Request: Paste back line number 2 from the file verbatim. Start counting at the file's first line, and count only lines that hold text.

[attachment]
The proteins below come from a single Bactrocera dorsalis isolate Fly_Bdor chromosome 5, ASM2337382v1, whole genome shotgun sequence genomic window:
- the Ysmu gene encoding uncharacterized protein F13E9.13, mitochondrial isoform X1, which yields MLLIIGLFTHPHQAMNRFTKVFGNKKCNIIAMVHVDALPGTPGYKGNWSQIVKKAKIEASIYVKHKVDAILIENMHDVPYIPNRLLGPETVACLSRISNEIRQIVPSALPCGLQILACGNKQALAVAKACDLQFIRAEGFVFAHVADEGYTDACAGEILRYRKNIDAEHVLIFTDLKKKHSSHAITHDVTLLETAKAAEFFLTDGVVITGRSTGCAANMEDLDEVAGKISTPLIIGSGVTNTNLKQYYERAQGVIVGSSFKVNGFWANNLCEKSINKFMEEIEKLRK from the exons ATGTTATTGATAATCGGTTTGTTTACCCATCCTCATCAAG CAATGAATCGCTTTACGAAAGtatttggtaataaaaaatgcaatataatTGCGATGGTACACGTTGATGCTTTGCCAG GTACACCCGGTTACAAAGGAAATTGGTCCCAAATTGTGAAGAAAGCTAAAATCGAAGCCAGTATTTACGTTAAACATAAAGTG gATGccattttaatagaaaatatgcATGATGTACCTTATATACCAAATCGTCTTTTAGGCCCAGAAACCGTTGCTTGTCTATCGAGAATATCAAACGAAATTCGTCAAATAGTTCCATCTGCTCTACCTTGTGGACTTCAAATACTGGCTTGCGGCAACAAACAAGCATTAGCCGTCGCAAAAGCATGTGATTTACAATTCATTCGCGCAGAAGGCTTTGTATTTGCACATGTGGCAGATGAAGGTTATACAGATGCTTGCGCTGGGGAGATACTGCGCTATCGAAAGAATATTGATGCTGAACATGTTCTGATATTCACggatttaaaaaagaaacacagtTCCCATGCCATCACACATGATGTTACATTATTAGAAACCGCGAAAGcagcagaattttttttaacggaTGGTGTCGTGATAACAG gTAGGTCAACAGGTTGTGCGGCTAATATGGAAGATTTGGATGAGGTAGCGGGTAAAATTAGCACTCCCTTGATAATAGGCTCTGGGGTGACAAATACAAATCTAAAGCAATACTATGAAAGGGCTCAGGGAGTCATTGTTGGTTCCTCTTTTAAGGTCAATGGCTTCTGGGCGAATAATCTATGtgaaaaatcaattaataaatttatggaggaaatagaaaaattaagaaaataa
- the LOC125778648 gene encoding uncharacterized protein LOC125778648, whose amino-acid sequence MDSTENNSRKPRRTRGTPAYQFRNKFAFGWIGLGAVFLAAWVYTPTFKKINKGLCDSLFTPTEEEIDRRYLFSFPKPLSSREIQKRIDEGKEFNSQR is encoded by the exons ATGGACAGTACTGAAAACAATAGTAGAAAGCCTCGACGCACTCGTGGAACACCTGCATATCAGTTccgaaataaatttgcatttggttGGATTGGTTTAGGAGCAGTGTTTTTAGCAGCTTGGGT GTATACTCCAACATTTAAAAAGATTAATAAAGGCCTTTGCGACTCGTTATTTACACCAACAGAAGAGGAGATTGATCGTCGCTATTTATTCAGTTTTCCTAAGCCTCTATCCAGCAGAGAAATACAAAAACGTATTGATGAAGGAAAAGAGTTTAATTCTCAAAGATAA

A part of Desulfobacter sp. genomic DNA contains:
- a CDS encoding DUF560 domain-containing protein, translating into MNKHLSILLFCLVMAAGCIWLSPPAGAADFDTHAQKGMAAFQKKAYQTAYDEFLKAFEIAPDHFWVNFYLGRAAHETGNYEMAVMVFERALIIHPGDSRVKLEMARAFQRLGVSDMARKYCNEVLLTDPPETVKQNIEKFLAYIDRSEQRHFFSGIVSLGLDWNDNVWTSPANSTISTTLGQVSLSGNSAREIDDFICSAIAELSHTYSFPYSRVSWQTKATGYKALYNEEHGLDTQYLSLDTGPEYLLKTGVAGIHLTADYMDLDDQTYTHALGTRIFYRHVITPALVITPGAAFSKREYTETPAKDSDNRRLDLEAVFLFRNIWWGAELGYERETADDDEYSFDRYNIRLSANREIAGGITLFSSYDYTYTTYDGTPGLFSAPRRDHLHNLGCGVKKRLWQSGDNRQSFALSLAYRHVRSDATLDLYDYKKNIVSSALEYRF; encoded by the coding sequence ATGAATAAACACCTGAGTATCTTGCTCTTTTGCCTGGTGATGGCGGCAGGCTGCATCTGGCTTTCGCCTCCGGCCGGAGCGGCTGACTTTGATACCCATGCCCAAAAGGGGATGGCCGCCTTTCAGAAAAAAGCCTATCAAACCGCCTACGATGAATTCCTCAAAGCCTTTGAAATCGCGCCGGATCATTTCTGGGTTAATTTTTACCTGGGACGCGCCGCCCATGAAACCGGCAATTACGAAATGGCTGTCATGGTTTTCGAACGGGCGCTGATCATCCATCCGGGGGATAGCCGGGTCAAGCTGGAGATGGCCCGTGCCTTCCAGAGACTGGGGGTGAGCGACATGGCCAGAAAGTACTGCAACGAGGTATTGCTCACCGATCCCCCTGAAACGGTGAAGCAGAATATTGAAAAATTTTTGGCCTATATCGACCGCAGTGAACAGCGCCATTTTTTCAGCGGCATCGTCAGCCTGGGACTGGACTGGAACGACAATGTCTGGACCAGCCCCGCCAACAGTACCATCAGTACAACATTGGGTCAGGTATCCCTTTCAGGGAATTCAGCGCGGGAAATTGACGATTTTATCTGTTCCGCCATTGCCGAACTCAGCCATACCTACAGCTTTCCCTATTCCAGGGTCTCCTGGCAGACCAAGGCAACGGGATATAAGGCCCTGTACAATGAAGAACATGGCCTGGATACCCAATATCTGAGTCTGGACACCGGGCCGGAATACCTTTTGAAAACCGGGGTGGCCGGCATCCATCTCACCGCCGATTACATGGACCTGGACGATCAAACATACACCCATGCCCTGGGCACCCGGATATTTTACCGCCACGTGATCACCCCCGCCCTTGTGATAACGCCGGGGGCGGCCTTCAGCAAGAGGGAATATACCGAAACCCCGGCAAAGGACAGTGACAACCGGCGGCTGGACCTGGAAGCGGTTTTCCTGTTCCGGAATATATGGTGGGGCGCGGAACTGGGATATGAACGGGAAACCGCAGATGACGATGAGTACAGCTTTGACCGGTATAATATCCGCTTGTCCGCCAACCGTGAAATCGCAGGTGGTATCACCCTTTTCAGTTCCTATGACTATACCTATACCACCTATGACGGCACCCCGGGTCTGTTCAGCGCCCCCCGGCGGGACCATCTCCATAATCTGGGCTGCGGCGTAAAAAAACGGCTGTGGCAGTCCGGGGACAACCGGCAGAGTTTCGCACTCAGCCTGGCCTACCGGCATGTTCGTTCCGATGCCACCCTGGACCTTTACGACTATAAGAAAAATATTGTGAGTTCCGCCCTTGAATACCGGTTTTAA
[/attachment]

- the Ysmu gene encoding uncharacterized protein F13E9.13, mitochondrial isoform X1, which yields MLLIIGLFTHPHQAMNRFTKVFGNKKCNIIAMVHVDALPGTPGYKGNWSQIVKKAKIEASIYVKHKVDAILIENMHDVPYIPNRLLGPETVACLSRISNEIRQIVPSALPCGLQILACGNKQALAVAKACDLQFIRAEGFVFAHVADEGYTDACAGEILRYRKNIDAEHVLIFTDLKKKHSSHAITHDVTLLETAKAAEFFLTDGVVITGRSTGCAANMEDLDEVAGKISTPLIIGSGVTNTNLKQYYERAQGVIVGSSFKVNGFWANNLCEKSINKFMEEIEKLRK from the exons ATGTTATTGATAATCGGTTTGTTTACCCATCCTCATCAAG CAATGAATCGCTTTACGAAAGtatttggtaataaaaaatgcaatataatTGCGATGGTACACGTTGATGCTTTGCCAG GTACACCCGGTTACAAAGGAAATTGGTCCCAAATTGTGAAGAAAGCTAAAATCGAAGCCAGTATTTACGTTAAACATAAAGTG gATGccattttaatagaaaatatgcATGATGTACCTTATATACCAAATCGTCTTTTAGGCCCAGAAACCGTTGCTTGTCTATCGAGAATATCAAACGAAATTCGTCAAATAGTTCCATCTGCTCTACCTTGTGGACTTCAAATACTGGCTTGCGGCAACAAACAAGCATTAGCCGTCGCAAAAGCATGTGATTTACAATTCATTCGCGCAGAAGGCTTTGTATTTGCACATGTGGCAGATGAAGGTTATACAGATGCTTGCGCTGGGGAGATACTGCGCTATCGAAAGAATATTGATGCTGAACATGTTCTGATATTCACggatttaaaaaagaaacacagtTCCCATGCCATCACACATGATGTTACATTATTAGAAACCGCGAAAGcagcagaattttttttaacggaTGGTGTCGTGATAACAG gTAGGTCAACAGGTTGTGCGGCTAATATGGAAGATTTGGATGAGGTAGCGGGTAAAATTAGCACTCCCTTGATAATAGGCTCTGGGGTGACAAATACAAATCTAAAGCAATACTATGAAAGGGCTCAGGGAGTCATTGTTGGTTCCTCTTTTAAGGTCAATGGCTTCTGGGCGAATAATCTATGtgaaaaatcaattaataaatttatggaggaaatagaaaaattaagaaaataa